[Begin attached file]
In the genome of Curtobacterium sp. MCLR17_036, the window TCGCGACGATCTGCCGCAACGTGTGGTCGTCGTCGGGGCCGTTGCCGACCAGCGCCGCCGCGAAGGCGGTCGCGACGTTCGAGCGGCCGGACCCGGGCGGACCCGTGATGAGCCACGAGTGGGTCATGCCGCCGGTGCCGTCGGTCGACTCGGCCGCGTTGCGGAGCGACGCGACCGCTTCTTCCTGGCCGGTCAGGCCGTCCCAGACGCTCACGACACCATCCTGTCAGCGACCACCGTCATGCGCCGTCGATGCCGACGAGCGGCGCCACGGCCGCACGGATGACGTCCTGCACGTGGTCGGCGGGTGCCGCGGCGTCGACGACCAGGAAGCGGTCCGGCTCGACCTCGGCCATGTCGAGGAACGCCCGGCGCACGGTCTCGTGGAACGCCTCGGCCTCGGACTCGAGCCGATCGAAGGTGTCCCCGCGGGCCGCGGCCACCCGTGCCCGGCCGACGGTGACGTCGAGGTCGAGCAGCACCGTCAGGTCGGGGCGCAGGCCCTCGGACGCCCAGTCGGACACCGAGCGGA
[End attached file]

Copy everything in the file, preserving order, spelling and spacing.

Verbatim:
In the genome of Curtobacterium sp. MCLR17_036, the window TCGCGACGATCTGCCGCAACGTGTGGTCGTCGTCGGGGCCGTTGCCGACCAGCGCCGCCGCGAAGGCGGTCGCGACGTTCGAGCGGCCGGACCCGGGCGGACCCGTGATGAGCCACGAGTGGGTCATGCCGCCGGTGCCGTCGGTCGACTCGGCCGCGTTGCGGAGCGACGCGACCGCTTCTTCCTGGCCGGTCAGGCCGTCCCAGACGCTCACGACACCATCCTGTCAGCGACCACCGTCATGCGCCGTCGATGCCGACGAGCGGCGCCACGGCCGCACGGATGACGTCCTGCACGTGGTCGGCGGGTGCCGCGGCGTCGACGACCAGGAAGCGGTCCGGCTCGACCTCGGCCATGTCGAGGAACGCCCGGCGCACGGTCTCGTGGAACGCCTCGGCCTCGGACTCGAGCCGATCGAAGGTGTCCCCGCGGGCCGCGGCCACCCGTGCCCGGCCGACGGTGACGTCGAGGTCGAGCAGCACCGTCAGGTCGGGGCGCAGGCCCTCGGACGCCCAGTCGGACACCGAGCGGA